Although Charles Vancouver (Van Couver) was a member of the Dublin Society for the Encouragement of Arts, Agriculture, Manufactures, and Commerce, GW declined his dedication to him of A General Compendium of Chemical, Experimental, and Natural Philosophy, with a Complete System of Commerce in 1785 (see GW to Samuel Powel, 15 June 1785, Powel to GW, 24 June 1785, and GW to Vancouver, 30 June 1785; Griffin, Boston Athenæum Washington Collection, description begins Appleton P.C. Griffin, comp. A Catalogue of the Washington Collection in the Boston Athenæum. Cambridge, Mass., 1897. description ends 213). Writing from Philadelphia on 17 Aug. 1786, Vancouver informed Arthur Young that he wished to subdivide and sell much of his 30,973–acre tract on the Big Sandy River in the Kentucky District (“Observations on the Proper Persons and Necessary Capital for Settling in the Kantucke District Ohio, North-America,” in Young, Annals of Agriculture, and Other Useful Arts, 6 , 405–11). Before the end of 1793, probably after the progress of his settlement near Louisa in Mason County (now Lawrence County, Ky.) was checked by Indian attacks, Vancouver returned to England, where Sir John Sinclair asked him to undertake the British Board of Agriculture’s agricultural surveys of the counties of Cambridge and Essex (Hale, Trans-Allegheny Pioneers, description begins John P. Hale. Trans-Allegheny Pioneers: Historical Sketches of the First White Settlements West of the Alleghenies, 1748 and After. 3d ed. Edited by Harold J. Dudley. Raleigh, N.C., 1971. description ends 57). Vancouver completed and published those surveys in 1794 and 1795, copies of which GW owned at Mount Vernon (Griffin, Boston Athenæum Washington Collection, description begins Appleton P.C. Griffin, comp. A Catalogue of the Washington Collection in the Boston Athenæum. Cambridge, Mass., 1897. description ends 95). Vancouver also later published the board’s surveys of Devon (London, 1808) and Hampshire counties (London, 1813), and contributed to that of Huntingdon County by Richard Parkinson (London, 1813).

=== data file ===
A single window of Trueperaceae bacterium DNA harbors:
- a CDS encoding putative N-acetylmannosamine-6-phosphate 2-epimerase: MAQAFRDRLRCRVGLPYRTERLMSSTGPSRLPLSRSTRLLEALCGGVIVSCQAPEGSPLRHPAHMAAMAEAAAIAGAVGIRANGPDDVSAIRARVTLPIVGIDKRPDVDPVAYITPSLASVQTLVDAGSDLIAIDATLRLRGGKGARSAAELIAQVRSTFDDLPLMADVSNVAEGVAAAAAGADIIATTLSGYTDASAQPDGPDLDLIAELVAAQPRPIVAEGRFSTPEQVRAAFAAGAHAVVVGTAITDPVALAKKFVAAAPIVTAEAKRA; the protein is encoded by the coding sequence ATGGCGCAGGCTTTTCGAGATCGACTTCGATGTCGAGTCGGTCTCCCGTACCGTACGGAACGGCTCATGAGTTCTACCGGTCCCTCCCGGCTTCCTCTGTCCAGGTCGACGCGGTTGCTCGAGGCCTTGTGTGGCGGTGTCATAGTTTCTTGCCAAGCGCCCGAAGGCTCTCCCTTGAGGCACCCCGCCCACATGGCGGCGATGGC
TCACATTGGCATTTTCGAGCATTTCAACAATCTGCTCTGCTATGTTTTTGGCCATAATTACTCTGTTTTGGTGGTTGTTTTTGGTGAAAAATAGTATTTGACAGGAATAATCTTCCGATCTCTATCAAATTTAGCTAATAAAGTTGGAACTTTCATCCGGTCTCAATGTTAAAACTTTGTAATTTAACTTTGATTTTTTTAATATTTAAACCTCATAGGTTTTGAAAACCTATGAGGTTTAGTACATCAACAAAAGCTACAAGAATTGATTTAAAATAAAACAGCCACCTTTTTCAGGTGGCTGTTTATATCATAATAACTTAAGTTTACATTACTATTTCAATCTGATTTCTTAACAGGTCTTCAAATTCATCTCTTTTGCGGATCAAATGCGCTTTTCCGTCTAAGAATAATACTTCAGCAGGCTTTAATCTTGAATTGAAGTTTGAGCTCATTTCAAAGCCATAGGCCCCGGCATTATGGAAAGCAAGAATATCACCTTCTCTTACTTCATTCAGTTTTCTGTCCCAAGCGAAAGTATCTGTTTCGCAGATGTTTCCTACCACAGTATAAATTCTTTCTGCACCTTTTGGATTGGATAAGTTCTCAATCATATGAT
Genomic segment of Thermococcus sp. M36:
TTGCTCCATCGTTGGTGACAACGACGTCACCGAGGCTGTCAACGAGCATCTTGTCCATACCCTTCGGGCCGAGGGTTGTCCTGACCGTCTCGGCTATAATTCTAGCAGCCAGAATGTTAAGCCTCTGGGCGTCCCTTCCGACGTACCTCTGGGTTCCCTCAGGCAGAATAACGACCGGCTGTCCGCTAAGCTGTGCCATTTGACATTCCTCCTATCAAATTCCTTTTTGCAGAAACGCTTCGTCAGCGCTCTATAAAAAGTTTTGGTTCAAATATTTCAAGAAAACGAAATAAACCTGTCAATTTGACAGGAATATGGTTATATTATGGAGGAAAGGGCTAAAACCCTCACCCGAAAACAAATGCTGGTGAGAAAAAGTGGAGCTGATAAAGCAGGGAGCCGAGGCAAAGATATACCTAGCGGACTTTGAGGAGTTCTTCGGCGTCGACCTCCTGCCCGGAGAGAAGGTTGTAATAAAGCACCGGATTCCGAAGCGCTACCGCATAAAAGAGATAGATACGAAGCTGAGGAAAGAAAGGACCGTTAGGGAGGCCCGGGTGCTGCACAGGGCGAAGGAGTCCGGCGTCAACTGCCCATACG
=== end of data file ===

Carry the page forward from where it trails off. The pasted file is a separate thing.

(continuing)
1. Manasseh Cutler described in 1787 the agricultural implements exhibited in Carpenters’ Hall by the Philadelphia Society for Promoting Agriculture: “As we entered the Hall, we went into a spacious middle entry, and turned to our right into the part of the Hall where the models of mechanical instruments and various kinds of machines are deposited. The room was very high and large, and contained models of almost every kind of farming instruments, such as plows, harrows, hoes, spades, carts, wagons, etc., constructed in different forms, some in full size, others in miniature” (Cutler, Life, description begins William Parker Cutler and Julia Perkins Cutler, eds. Life, Journals and Correspondence of Rev. Manasseh Cutler, LL.D. 2 vols. Cincinnati, 1888. description ends 1:281–82).
2. Tobias Lear replied to Vancouver this day: “The President of the United States has received your letter of this date offering for his acceptance a curiously invented plough and in obedience to his command I have the honor to inform you that the President has a grateful sense of your politeness in requesting his acceptance of this machine, and although it would be inconsistent with his general rule to receive it as a present yet he would gladly become possessed of it by paying the cost, was he not fully convinced, from repeated experiments, that all machines used in husbandry that are of a complicated nature, would be entirely useless to him, and impossible to be introduced into common use where they are to be worked by ignorant and clumsy hands, which must be the case in every part of this country where the ground is tilled by negroes—and, as you observe that this plough is adapted to light and gentle soils, this would alone destroy its utility to the President, the land which he cultivates about Mount Vernon being of a remarkably stiff and tenacious nature” (DLC:GW).
3. The use of indented spoons or cups on seed drills was patented in 1782 by the Rev. James Cooke of Heaton Norris, Lancashire, England.